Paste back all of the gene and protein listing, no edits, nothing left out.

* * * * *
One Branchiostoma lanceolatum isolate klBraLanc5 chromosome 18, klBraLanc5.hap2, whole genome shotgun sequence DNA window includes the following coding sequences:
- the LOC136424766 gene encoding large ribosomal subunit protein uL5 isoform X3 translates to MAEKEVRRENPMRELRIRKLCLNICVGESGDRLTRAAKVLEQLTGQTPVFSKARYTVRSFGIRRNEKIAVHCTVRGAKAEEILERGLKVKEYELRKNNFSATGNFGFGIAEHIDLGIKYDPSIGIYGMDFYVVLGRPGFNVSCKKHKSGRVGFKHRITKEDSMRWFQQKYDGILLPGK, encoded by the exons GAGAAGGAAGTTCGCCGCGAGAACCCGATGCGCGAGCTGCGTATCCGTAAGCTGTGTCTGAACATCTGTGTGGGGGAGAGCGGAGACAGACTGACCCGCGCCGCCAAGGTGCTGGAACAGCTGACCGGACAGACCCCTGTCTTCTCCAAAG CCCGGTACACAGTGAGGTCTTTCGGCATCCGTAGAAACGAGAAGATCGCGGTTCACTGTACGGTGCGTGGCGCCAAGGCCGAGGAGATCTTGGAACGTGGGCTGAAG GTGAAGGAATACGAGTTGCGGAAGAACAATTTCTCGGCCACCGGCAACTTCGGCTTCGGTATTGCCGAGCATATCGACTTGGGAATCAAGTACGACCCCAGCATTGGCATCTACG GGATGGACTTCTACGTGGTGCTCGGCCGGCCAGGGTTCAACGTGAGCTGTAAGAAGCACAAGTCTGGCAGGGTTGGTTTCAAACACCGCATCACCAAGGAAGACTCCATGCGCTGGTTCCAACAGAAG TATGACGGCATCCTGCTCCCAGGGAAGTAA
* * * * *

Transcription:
One Branchiostoma lanceolatum isolate klBraLanc5 chromosome 18, klBraLanc5.hap2, whole genome shotgun sequence DNA window includes the following coding sequences:
- the LOC136424766 gene encoding large ribosomal subunit protein uL5 isoform X3 translates to MAEKEVRRENPMRELRIRKLCLNICVGESGDRLTRAAKVLEQLTGQTPVFSKARYTVRSFGIRRNEKIAVHCTVRGAKAEEILERGLKVKEYELRKNNFSATGNFGFGIAEHIDLGIKYDPSIGIYGMDFYVVLGRPGFNVSCKKHKSGRVGFKHRITKEDSMRWFQQKYDGILLPGK, encoded by the exons GAGAAGGAAGTTCGCCGCGAGAACCCGATGCGCGAGCTGCGTATCCGTAAGCTGTGTCTGAACATCTGTGTGGGGGAGAGCGGAGACAGACTGACCCGCGCCGCCAAGGTGCTGGAACAGCTGACCGGACAGACCCCTGTCTTCTCCAAAG CCCGGTACACAGTGAGGTCTTTCGGCATCCGTAGAAACGAGAAGATCGCGGTTCACTGTACGGTGCGTGGCGCCAAGGCCGAGGAGATCTTGGAACGTGGGCTGAAG GTGAAGGAATACGAGTTGCGGAAGAACAATTTCTCGGCCACCGGCAACTTCGGCTTCGGTATTGCCGAGCATATCGACTTGGGAATCAAGTACGACCCCAGCATTGGCATCTACG GGATGGACTTCTACGTGGTGCTCGGCCGGCCAGGGTTCAACGTGAGCTGTAAGAAGCACAAGTCTGGCAGGGTTGGTTTCAAACACCGCATCACCAAGGAAGACTCCATGCGCTGGTTCCAACAGAAG TATGACGGCATCCTGCTCCCAGGGAAGTAA